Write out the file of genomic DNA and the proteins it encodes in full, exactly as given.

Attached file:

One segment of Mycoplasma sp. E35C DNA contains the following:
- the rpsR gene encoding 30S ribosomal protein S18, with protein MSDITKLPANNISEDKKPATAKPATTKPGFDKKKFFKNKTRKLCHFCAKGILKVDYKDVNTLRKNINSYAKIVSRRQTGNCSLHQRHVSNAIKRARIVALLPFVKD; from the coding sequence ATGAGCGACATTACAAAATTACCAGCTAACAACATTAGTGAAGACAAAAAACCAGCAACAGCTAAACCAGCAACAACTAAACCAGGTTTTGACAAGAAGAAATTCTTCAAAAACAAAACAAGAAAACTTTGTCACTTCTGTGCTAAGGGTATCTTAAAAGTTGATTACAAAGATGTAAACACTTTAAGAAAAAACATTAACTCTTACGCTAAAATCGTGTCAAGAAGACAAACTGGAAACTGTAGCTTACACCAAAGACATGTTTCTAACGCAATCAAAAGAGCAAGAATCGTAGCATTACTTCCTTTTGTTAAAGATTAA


One segment of Mycoplasma sp. E35C DNA contains the following:
- the rpsR gene encoding 30S ribosomal protein S18, with protein MSDITKLPANNISEDKKPATAKPATTKPGFDKKKFFKNKTRKLCHFCAKGILKVDYKDVNTLRKNINSYAKIVSRRQTGNCSLHQRHVSNAIKRARIVALLPFVKD; from the coding sequence ATGAGCGACATTACAAAATTACCAGCTAACAACATTAGTGAAGACAAAAAACCAGCAACAGCTAAACCAGCAACAACTAAACCAGGTTTTGACAAGAAGAAATTCTTCAAAAACAAAACAAGAAAACTTTGTCACTTCTGTGCTAAGGGTATCTTAAAAGTTGATTACAAAGATGTAAACACTTTAAGAAAAAACATTAACTCTTACGCTAAAATCGTGTCAAGAAGACAAACTGGAAACTGTAGCTTACACCAAAGACATGTTTCTAACGCAATCAAAAGAGCAAGAATCGTAGCATTACTTCCTTTTGTTAAAGATTAA